The Canadian dollar Ã¢â‚¬â€œ AKA the Ã¢â‚¬Å“loonieÃ¢â‚¬Â – opened higher Monday as expectations grow that the Bank of Canada will raise rates later this week. On Friday, the loonie fell to 94.52 US cents, itÃ¢â‚¬â„¢s lowest point since July 7th, but quickly rebounded to 95.00 cents by 8:45am this morning.
The Bank of Canada was the first G7 central bank to increase interest rates when it lifted the benchmark lending rate by 25 basis points to 0.50 percent last month. Analysts are predicting another 25 point increase tomorrow when Governor Mark Carney is scheduled to release the BankÃ¢â‚¬â„¢s monthly interest rate statement.
While CanadaÃ¢â‚¬â„¢s recovery from the global recession has led the way for the G7 countries, dark clouds remain on the horizon. The main concern is that the US recovery is advancing at a much slower rate than anticipated, with unemployment stubbornly remaining in the 9.5 percent range. The American economyÃ¢â‚¬â„¢s inability to provide jobs to the millions now facing the expiration of their unemployment benefits, further threatens to deteriorate spending and could slow the recovery even further.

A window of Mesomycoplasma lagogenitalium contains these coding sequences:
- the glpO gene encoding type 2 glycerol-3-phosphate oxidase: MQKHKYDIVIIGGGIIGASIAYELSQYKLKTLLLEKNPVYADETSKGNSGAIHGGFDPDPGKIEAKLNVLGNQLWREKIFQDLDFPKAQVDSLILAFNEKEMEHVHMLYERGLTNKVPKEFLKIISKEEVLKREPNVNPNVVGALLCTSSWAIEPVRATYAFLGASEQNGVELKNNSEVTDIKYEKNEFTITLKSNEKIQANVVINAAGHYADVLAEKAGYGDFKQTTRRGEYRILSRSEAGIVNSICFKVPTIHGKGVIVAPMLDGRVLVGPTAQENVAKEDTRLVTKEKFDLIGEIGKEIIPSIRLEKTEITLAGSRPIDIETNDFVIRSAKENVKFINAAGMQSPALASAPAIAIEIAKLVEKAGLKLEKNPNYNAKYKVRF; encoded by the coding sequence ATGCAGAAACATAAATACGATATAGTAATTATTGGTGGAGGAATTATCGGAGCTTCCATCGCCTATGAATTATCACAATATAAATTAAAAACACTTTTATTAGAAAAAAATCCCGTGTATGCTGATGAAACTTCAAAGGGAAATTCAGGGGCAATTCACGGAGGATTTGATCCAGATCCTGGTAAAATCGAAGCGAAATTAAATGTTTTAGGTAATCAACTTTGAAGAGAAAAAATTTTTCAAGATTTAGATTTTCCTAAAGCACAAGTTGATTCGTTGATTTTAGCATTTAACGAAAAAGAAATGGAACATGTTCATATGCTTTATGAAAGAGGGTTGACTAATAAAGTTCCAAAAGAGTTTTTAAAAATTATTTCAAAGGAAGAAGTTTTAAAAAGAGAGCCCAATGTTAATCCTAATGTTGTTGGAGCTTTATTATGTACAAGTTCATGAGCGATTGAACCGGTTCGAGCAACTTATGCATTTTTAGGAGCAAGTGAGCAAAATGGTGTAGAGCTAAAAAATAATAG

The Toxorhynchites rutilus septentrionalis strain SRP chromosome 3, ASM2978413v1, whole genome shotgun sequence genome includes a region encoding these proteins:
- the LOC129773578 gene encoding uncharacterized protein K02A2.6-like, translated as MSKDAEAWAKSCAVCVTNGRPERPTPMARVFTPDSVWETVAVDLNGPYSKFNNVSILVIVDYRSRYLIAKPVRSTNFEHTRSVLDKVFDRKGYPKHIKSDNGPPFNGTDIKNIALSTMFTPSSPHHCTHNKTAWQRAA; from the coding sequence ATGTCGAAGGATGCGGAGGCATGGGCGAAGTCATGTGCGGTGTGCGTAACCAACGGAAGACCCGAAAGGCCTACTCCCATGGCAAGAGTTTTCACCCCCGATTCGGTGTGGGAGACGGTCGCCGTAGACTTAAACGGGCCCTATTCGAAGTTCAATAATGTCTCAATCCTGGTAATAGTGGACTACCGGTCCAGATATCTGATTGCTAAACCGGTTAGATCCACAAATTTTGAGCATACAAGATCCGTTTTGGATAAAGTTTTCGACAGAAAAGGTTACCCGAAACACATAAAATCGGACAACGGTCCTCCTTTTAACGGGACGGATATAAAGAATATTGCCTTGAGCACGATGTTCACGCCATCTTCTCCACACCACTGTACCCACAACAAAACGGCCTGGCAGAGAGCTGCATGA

For Canada, the spill-over effect could prove detrimental. The US is CanadaÃ¢â‚¬â„¢s largest trading partner, with approximately 75 percent of CanadaÃ¢â‚¬â„¢s exports finding their way south to the US market. If American consumers reduce their spending as a result of high unemployment and other concerns, Canada will likely see demand for its products decline.
It is this longer-term uncertainty that is tempering CanadaÃ¢â‚¬â„¢s growth expectations. The questions surrounding the US recovery have some analysts suggesting that if the Bank of Canada raises rates as expected tomorrow, the Bank could very well resort to a Ã¢â‚¬Å“wait and seeÃ¢â‚¬Â approach for the remainder of the year.
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